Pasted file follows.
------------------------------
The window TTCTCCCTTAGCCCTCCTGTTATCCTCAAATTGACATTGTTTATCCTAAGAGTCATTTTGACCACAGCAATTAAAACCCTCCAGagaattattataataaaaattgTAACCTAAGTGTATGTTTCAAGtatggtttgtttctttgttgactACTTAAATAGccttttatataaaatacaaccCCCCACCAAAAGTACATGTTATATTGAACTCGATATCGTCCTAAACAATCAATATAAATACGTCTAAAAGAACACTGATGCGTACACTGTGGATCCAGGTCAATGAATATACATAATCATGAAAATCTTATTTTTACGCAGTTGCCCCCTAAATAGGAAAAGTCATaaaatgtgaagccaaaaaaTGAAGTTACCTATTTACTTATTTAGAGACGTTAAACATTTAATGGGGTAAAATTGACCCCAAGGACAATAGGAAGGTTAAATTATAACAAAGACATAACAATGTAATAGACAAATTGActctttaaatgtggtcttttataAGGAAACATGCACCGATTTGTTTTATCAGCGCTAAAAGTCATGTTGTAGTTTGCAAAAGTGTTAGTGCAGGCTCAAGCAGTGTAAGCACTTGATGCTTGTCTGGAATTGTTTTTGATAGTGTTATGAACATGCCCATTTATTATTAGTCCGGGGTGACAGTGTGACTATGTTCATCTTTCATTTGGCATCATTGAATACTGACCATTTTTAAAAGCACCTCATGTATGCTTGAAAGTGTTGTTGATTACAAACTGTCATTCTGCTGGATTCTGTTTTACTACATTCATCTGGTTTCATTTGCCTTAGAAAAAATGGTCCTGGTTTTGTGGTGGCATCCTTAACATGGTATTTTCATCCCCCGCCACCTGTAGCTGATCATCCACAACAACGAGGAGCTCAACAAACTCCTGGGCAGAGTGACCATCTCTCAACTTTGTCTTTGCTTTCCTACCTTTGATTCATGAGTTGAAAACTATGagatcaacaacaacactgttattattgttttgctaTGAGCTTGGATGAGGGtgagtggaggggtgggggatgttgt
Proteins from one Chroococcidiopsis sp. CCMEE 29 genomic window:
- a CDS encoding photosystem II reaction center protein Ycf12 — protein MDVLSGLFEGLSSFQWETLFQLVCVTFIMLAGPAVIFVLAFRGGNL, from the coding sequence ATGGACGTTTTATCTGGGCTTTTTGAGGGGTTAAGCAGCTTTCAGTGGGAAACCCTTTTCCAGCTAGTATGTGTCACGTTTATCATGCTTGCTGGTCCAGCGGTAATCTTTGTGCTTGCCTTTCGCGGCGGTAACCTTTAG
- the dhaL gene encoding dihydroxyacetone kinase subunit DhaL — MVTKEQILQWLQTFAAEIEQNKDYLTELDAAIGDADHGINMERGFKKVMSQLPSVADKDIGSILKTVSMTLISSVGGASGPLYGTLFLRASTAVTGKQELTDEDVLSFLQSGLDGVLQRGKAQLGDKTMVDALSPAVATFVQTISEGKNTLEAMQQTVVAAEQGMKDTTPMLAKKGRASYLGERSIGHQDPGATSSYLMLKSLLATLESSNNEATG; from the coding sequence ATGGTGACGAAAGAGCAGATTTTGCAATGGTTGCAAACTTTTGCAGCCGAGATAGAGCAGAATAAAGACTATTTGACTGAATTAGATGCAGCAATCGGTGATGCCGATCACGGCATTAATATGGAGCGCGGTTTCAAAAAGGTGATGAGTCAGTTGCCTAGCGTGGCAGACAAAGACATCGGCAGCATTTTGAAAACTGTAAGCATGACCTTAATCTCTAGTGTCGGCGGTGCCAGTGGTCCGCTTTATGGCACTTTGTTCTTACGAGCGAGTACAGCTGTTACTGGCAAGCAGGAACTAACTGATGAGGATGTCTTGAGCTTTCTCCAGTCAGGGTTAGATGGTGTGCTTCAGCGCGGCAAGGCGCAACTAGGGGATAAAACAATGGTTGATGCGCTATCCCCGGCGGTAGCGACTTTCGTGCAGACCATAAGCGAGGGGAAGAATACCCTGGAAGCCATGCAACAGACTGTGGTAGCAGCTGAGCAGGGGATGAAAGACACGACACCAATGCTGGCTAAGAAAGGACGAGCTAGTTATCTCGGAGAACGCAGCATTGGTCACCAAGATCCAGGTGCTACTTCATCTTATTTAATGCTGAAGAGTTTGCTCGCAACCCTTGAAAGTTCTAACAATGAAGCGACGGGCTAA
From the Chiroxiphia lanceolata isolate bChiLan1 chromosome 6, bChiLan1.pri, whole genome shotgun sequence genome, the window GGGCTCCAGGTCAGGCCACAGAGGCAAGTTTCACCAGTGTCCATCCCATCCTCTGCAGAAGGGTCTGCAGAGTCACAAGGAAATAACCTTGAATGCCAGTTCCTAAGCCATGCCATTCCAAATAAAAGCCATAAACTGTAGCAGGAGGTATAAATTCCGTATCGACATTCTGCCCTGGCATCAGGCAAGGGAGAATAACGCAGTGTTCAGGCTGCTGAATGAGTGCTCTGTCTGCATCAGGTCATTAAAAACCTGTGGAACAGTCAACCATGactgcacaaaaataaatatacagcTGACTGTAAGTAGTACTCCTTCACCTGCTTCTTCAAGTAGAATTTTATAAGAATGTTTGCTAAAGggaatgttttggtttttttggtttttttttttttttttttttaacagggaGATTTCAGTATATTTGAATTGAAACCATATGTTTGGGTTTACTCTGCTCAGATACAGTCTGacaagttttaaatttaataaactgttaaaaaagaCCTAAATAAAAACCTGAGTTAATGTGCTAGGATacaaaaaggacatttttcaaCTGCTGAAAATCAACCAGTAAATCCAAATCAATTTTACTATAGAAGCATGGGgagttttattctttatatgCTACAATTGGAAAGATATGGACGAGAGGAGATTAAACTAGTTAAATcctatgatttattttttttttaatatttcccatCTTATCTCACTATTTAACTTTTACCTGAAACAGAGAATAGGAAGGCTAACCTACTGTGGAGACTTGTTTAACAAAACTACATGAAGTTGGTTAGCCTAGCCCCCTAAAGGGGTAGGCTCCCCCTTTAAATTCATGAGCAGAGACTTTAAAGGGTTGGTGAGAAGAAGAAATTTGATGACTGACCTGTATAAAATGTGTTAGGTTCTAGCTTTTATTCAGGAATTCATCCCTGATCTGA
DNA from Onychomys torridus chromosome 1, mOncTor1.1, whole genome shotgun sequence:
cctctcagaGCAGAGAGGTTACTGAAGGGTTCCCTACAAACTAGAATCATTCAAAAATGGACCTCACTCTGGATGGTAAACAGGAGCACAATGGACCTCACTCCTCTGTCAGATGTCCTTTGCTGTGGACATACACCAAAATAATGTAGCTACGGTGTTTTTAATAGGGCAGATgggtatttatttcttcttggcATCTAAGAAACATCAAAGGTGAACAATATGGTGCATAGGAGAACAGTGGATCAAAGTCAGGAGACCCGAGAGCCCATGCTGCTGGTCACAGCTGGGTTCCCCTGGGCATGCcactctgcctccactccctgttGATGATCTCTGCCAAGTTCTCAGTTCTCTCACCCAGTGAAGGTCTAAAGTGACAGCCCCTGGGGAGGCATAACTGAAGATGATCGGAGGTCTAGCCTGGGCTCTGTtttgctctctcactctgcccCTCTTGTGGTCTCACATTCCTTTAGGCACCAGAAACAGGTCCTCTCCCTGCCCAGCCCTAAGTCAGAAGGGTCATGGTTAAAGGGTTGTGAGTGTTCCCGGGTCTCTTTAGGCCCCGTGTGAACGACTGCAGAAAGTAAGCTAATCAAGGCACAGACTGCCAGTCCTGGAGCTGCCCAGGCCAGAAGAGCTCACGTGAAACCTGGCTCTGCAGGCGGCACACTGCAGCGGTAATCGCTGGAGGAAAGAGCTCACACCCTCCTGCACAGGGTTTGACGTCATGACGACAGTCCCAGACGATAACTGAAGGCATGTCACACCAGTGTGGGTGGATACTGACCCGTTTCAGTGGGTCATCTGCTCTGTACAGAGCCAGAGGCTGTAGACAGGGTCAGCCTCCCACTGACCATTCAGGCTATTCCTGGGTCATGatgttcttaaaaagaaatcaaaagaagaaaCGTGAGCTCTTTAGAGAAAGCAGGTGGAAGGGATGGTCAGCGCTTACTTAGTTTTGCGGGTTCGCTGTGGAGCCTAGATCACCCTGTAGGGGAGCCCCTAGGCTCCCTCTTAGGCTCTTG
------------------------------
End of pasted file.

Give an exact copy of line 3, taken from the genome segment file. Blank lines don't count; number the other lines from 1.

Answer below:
- a CDS encoding photosystem II reaction center protein Ycf12 — protein MDVLSGLFEGLSSFQWETLFQLVCVTFIMLAGPAVIFVLAFRGGNL, from the coding sequence ATGGACGTTTTATCTGGGCTTTTTGAGGGGTTAAGCAGCTTTCAGTGGGAAACCCTTTTCCAGCTAGTATGTGTCACGTTTATCATGCTTGCTGGTCCAGCGGTAATCTTTGTGCTTGCCTTTCGCGGCGGTAACCTTTAG